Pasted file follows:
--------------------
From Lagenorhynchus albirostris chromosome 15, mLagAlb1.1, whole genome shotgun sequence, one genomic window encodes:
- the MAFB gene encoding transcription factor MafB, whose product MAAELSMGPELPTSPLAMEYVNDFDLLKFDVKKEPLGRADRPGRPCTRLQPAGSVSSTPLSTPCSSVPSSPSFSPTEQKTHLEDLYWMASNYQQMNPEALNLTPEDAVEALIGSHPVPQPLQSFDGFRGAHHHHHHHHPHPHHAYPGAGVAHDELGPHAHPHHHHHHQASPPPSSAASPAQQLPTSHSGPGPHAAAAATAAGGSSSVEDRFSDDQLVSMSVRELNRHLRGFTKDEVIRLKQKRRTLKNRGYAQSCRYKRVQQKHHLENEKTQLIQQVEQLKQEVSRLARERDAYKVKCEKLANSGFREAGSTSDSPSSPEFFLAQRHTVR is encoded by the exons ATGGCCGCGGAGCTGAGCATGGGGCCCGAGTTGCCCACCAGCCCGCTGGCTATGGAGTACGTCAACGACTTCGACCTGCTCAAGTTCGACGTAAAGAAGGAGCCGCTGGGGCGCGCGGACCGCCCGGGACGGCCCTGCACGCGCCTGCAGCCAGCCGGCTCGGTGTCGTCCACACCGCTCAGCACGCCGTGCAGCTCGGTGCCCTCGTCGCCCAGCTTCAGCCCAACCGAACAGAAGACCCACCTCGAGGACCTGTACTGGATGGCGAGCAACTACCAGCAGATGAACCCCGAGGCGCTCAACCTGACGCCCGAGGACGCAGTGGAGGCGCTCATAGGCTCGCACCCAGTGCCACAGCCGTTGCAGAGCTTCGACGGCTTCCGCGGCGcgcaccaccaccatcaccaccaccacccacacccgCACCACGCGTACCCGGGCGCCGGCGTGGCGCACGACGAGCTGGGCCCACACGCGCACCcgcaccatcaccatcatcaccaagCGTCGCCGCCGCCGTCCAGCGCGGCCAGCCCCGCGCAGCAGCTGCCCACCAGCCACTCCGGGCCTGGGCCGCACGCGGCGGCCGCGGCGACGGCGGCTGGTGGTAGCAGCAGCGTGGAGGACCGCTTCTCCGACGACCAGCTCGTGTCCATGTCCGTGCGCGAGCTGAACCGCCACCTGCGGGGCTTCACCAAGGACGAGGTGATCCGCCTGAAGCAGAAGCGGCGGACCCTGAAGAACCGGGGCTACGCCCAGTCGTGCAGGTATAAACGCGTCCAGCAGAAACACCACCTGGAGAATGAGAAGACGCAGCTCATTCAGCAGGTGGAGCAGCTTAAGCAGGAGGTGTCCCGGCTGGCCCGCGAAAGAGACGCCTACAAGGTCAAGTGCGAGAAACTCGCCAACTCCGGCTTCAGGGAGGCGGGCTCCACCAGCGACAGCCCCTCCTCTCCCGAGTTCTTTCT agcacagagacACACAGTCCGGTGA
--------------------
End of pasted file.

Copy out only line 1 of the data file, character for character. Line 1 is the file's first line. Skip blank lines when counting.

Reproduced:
From Lagenorhynchus albirostris chromosome 15, mLagAlb1.1, whole genome shotgun sequence, one genomic window encodes: